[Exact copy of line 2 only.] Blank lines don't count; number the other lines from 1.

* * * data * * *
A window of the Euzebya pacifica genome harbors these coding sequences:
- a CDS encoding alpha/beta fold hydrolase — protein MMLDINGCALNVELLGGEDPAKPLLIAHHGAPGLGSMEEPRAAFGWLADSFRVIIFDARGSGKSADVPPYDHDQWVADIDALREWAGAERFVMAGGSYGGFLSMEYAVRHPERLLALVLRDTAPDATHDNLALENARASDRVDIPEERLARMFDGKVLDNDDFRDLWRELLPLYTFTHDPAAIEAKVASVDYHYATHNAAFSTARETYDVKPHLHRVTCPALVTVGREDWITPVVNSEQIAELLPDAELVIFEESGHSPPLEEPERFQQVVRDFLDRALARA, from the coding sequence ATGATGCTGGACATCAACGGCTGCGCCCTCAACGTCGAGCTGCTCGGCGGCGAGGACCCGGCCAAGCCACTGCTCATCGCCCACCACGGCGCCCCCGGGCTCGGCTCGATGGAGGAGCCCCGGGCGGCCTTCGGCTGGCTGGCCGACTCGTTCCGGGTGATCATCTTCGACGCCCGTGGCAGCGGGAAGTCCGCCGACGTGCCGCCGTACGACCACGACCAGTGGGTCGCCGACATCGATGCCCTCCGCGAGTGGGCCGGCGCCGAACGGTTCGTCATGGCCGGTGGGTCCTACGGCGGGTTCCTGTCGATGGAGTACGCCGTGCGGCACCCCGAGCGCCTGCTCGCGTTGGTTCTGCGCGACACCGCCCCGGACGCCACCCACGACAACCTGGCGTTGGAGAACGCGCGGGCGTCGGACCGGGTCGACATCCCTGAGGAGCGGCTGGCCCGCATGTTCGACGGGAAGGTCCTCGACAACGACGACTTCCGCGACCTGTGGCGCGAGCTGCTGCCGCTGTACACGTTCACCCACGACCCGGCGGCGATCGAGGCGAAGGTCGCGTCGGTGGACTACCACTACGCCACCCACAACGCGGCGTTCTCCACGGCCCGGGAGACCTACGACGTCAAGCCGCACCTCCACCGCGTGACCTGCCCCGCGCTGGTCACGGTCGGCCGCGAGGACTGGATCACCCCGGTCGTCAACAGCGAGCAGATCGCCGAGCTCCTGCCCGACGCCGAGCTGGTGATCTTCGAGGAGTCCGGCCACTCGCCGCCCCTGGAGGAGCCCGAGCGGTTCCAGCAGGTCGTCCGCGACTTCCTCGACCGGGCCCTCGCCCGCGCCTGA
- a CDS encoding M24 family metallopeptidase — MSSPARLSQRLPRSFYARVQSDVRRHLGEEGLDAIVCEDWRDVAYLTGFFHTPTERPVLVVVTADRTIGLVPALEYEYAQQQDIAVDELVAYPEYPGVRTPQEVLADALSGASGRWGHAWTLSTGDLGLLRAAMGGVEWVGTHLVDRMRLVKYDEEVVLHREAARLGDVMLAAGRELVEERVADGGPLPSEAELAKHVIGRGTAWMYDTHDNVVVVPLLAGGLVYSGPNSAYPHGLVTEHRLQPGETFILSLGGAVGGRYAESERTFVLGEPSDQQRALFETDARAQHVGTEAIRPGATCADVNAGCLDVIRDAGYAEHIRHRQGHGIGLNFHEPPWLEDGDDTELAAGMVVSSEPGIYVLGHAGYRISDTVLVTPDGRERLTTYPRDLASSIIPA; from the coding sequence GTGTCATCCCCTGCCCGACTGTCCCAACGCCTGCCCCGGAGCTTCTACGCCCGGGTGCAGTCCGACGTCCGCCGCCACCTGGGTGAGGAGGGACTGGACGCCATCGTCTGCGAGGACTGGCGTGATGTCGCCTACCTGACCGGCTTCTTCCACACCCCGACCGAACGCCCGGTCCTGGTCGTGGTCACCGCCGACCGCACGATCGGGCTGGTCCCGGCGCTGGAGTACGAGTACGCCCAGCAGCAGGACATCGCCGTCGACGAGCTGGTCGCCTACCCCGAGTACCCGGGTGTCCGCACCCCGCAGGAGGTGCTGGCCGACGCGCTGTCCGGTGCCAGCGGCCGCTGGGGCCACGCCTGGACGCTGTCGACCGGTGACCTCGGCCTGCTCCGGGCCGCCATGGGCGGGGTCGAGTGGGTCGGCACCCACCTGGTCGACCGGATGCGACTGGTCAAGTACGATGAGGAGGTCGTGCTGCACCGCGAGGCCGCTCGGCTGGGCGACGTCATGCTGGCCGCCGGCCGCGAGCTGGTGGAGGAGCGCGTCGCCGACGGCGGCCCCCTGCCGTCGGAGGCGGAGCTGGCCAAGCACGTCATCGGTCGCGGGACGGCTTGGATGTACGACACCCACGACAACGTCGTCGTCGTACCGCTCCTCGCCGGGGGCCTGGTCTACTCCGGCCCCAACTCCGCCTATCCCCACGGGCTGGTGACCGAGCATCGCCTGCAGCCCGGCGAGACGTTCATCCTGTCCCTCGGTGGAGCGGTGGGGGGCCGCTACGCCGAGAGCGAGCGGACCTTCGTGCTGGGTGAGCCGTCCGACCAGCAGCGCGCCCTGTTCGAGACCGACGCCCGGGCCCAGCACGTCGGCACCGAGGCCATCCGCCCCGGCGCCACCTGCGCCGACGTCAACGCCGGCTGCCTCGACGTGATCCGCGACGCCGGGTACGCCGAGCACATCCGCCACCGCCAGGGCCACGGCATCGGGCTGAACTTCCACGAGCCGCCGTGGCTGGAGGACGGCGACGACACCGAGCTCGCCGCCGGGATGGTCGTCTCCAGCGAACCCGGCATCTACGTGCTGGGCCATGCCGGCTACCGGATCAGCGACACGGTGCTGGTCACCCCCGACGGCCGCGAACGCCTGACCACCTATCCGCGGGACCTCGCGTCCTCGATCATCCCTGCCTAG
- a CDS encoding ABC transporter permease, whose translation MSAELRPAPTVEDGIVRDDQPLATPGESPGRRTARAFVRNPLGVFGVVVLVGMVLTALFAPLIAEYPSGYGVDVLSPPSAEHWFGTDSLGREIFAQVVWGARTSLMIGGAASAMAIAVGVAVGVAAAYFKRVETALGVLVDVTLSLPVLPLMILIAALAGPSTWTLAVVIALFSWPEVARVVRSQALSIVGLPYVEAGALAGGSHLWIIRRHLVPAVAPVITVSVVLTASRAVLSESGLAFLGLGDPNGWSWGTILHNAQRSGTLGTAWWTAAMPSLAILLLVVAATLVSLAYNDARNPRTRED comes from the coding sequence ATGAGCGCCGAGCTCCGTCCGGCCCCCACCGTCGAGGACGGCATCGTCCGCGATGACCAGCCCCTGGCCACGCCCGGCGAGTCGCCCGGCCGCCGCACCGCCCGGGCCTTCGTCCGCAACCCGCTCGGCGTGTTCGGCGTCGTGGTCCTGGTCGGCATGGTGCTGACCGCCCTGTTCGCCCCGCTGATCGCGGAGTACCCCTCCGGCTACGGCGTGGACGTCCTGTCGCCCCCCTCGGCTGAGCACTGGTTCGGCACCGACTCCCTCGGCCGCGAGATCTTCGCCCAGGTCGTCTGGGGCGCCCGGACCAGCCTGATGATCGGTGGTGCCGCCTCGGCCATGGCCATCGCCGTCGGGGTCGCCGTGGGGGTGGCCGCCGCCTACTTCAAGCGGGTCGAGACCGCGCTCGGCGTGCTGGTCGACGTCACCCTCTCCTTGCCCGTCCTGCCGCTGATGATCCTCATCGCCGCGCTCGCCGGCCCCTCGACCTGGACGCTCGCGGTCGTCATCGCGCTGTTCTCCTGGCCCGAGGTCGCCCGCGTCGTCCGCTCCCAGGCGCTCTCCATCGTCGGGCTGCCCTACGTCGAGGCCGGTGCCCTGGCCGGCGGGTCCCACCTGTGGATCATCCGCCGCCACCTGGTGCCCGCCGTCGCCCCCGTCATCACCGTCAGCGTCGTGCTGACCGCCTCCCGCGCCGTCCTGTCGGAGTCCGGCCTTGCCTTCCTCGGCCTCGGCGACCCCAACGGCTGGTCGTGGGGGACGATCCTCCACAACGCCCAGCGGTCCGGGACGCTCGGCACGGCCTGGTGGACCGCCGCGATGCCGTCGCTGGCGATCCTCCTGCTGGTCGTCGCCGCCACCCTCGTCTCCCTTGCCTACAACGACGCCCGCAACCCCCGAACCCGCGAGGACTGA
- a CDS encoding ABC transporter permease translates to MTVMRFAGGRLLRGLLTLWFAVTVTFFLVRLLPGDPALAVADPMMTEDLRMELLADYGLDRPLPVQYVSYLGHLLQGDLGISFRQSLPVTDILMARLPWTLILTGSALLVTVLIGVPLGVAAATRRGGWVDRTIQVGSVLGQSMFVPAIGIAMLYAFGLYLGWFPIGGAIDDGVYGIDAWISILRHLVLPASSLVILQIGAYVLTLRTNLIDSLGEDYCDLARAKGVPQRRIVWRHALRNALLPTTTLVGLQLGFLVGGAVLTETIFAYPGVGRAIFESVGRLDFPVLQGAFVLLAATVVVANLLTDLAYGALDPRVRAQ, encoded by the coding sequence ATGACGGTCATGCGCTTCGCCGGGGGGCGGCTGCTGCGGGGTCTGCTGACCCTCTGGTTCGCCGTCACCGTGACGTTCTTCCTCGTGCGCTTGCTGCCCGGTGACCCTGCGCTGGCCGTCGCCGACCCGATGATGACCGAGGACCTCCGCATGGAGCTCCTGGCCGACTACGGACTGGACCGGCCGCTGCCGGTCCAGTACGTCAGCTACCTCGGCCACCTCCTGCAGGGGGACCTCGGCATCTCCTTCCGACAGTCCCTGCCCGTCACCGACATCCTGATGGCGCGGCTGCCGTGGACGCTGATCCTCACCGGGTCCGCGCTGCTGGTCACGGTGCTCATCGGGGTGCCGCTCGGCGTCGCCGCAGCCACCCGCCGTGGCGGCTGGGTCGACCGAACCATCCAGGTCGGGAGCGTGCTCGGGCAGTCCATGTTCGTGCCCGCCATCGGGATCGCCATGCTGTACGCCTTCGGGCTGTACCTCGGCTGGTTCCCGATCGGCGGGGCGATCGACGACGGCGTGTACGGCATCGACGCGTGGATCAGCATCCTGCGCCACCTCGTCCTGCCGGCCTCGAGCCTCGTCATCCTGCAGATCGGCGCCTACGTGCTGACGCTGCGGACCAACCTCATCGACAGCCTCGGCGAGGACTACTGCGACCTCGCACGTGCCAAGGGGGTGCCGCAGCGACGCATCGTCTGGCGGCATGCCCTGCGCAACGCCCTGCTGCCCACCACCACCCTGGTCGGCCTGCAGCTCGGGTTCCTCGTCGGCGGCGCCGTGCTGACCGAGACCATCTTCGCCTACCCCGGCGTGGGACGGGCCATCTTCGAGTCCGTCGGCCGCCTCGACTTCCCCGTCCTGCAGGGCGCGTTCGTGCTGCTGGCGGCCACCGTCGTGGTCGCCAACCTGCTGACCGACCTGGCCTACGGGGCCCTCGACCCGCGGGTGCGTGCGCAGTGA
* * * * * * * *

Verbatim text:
- a CDS encoding alpha/beta fold hydrolase — protein MMLDINGCALNVELLGGEDPAKPLLIAHHGAPGLGSMEEPRAAFGWLADSFRVIIFDARGSGKSADVPPYDHDQWVADIDALREWAGAERFVMAGGSYGGFLSMEYAVRHPERLLALVLRDTAPDATHDNLALENARASDRVDIPEERLARMFDGKVLDNDDFRDLWRELLPLYTFTHDPAAIEAKVASVDYHYATHNAAFSTARETYDVKPHLHRVTCPALVTVGREDWITPVVNSEQIAELLPDAELVIFEESGHSPPLEEPERFQQVVRDFLDRALARA, from the coding sequence ATGATGCTGGACATCAACGGCTGCGCCCTCAACGTCGAGCTGCTCGGCGGCGAGGACCCGGCCAAGCCACTGCTCATCGCCCACCACGGCGCCCCCGGGCTCGGCTCGATGGAGGAGCCCCGGGCGGCCTTCGGCTGGCTGGCCGACTCGTTCCGGGTGATCATCTTCGACGCCCGTGGCAGCGGGAAGTCCGCCGACGTGCCGCCGTACGACCACGACCAGTGGGTCGCCGACATCGATGCCCTCCGCGAGTGGGCCGGCGCCGAACGGTTCGTCATGGCCGGTGGGTCCTACGGCGGGTTCCTGTCGATGGAGTACGCCGTGCGGCACCCCGAGCGCCTGCTCGCGTTGGTTCTGCGCGACACCGCCCCGGACGCCACCCACGACAACCTGGCGTTGGAGAACGCGCGGGCGTCGGACCGGGTCGACATCCCTGAGGAGCGGCTGGCCCGCATGTTCGACGGGAAGGTCCTCGACAACGACGACTTCCGCGACCTGTGGCGCGAGCTGCTGCCGCTGTACACGTTCACCCACGACCCGGCGGCGATCGAGGCGAAGGTCGCGTCGGTGGACTACCACTACGCCACCCACAACGCGGCGTTCTCCACGGCCCGGGAGACCTACGACGTCAAGCCGCACCTCCACCGCGTGACCTGCCCCGCGCTGGTCACGGTCGGCCGCGAGGACTGGATCACCCCGGTCGTCAACAGCGAGCAGATCGCCGAGCTCCTGCCCGACGCCGAGCTGGTGATCTTCGAGGAGTCCGGCCACTCGCCGCCCCTGGAGGAGCCCGAGCGGTTCCAGCAGGTCGTCCGCGACTTCCTCGACCGGGCCCTCGCCCGCGCCTGA